What’s the problem with electrical and electronic waste?
Electrical and electronic waste is made up of a complex mix of different materials and components, some of which are toxic and/or hazardous. Before the WEEE regulations, over 90% of electrical and electronic waste was sent to landfill, incinerated or recovered without treatment, releasing many pollutants into the environment. WEEE is currently the fastest growing waste stream
What is the WEEE directives objective?
The Directive on waste electrical and electronic equipment (WEEE) aims to prevent the generation of electrical and electronic waste and to promote reuse,recycling and other forms of recovery in order to reduce the quality of such waste from land fill or incineration. It therefore requires the collection of WEEE, through recovery, reuse and recycling. Where possible, priority should be given to the reuse of the whole appliance
Do the WEEE regulations apply to my business?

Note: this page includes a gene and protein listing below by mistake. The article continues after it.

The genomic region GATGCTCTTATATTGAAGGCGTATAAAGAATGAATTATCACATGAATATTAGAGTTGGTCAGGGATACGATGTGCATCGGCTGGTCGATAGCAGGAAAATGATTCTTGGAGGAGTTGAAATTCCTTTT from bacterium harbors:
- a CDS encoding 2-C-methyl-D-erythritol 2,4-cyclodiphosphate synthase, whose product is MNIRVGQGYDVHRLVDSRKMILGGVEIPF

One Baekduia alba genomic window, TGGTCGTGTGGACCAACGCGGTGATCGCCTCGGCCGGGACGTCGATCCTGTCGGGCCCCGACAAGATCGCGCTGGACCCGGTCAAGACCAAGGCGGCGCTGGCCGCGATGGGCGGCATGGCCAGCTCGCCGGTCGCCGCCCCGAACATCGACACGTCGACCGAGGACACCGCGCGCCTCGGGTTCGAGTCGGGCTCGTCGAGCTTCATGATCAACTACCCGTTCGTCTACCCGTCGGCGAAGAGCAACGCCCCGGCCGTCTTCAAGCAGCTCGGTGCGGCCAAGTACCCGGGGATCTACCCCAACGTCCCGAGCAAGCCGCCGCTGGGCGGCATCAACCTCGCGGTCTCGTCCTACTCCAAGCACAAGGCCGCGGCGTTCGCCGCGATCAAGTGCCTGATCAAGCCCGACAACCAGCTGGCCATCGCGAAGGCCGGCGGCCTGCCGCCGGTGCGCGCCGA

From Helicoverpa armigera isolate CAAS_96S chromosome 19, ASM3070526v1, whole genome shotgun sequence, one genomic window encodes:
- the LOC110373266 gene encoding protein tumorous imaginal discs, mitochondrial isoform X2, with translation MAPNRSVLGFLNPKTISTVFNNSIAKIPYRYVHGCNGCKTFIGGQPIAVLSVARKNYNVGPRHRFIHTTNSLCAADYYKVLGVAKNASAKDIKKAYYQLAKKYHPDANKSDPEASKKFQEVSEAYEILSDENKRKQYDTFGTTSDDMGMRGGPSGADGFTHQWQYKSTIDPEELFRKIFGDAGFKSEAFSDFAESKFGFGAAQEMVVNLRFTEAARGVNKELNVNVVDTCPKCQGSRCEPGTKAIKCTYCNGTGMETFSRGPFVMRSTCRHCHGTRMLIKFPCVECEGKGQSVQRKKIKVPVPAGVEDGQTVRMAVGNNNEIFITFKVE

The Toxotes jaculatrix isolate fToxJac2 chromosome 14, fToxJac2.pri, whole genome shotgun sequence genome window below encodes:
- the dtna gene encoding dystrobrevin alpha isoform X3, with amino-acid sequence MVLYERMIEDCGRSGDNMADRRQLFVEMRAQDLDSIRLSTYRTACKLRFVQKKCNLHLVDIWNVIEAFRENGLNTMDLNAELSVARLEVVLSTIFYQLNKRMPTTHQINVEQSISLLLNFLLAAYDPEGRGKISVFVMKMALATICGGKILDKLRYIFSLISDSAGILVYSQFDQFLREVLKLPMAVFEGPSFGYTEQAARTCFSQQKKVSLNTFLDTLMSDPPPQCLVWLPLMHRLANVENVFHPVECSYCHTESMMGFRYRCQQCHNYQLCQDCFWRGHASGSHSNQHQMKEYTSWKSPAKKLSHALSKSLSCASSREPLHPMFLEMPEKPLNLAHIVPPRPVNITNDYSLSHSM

The WEEE regulations apply to your business if you manufacture, sell or need to dispose of electrical equipment
What are the UK WEEE categories?
UK WEEE regulations apply to the following categories, the list is not extensive and basically if an item has a plug or a plugin adapter or runs on batteries it will almost certainly fall into one of the following categories. You don’t have to worry about which category your items fall into, Green Resource Recycling (GRR) Ltd assume full responsibility for your waste from the collection onwards
- Large household appliances (e.g. white good less cooling equipment)
- Small household appliances (e.g. vacuums, irons, toasters, etc)
- IT and Telecoms Equipment (e.g. computers, printers, calculators, phones, answer machines, etc. But not displays)
- Consumer equipment (e.g. radios, hi-fi equipment, electronic musical instruments, etc. But not televisions)
- Lighting Equipment (Not household lighting)
- Electrical and electronic tools (e.g. drills, saws, sewing machines, etc. excluding large stationary industrial tools)
- Toys, leisure and sports equipment (e.g. train sets, video games, coin slot machines, etc)
- Medical devices (e.g. dialysis machines, ventilators, etc) Note: this category is not covered by the RoHS Directive at present – see below)
- Monitoring and control instruments (e.g. smoke detectors, thermostats, etc)
- Automatic dispensers (e.g. ATM’s, vending machines, etc)
- Display equipment (e.g. Computer monitors, TV’s including LED, LCD, OLED, CRT and Plasma)
- Cooling equipment (e.g. refrigeration equipment)
- Gas discharge lamps